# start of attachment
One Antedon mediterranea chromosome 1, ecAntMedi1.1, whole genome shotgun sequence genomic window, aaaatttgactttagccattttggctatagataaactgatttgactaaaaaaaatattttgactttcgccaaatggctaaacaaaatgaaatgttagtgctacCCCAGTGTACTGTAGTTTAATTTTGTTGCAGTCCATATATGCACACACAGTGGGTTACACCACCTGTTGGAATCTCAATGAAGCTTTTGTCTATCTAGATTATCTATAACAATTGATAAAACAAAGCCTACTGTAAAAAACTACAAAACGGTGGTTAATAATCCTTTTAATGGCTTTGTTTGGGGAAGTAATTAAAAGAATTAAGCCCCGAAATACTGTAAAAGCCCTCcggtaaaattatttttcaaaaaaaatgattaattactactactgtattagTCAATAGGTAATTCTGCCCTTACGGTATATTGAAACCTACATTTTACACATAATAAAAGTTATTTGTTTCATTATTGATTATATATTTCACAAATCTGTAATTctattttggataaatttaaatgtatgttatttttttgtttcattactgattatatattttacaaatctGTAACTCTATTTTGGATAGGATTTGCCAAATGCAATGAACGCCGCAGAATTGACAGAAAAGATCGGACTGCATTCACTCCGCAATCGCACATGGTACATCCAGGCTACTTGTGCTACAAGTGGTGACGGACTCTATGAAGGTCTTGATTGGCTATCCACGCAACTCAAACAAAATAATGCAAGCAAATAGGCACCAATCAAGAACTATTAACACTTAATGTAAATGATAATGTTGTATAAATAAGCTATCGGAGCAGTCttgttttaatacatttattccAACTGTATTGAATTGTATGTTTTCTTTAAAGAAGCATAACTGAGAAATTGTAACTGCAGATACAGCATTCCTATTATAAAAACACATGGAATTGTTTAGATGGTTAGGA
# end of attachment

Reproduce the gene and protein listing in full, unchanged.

One Antedon mediterranea chromosome 1, ecAntMedi1.1, whole genome shotgun sequence genomic window, aaaatttgactttagccattttggctatagataaactgatttgactaaaaaaaatattttgactttcgccaaatggctaaacaaaatgaaatgttagtgctacCCCAGTGTACTGTAGTTTAATTTTGTTGCAGTCCATATATGCACACACAGTGGGTTACACCACCTGTTGGAATCTCAATGAAGCTTTTGTCTATCTAGATTATCTATAACAATTGATAAAACAAAGCCTACTGTAAAAAACTACAAAACGGTGGTTAATAATCCTTTTAATGGCTTTGTTTGGGGAAGTAATTAAAAGAATTAAGCCCCGAAATACTGTAAAAGCCCTCcggtaaaattatttttcaaaaaaaatgattaattactactactgtattagTCAATAGGTAATTCTGCCCTTACGGTATATTGAAACCTACATTTTACACATAATAAAAGTTATTTGTTTCATTATTGATTATATATTTCACAAATCTGTAATTctattttggataaatttaaatgtatgttatttttttgtttcattactgattatatattttacaaatctGTAACTCTATTTTGGATAGGATTTGCCAAATGCAATGAACGCCGCAGAATTGACAGAAAAGATCGGACTGCATTCACTCCGCAATCGCACATGGTACATCCAGGCTACTTGTGCTACAAGTGGTGACGGACTCTATGAAGGTCTTGATTGGCTATCCACGCAACTCAAACAAAATAATGCAAGCAAATAGGCACCAATCAAGAACTATTAACACTTAATGTAAATGATAATGTTGTATAAATAAGCTATCGGAGCAGTCttgttttaatacatttattccAACTGTATTGAATTGTATGTTTTCTTTAAAGAAGCATAACTGAGAAATTGTAACTGCAGATACAGCATTCCTATTATAAAAACACATGGAATTGTTTAGATGGTTAGGA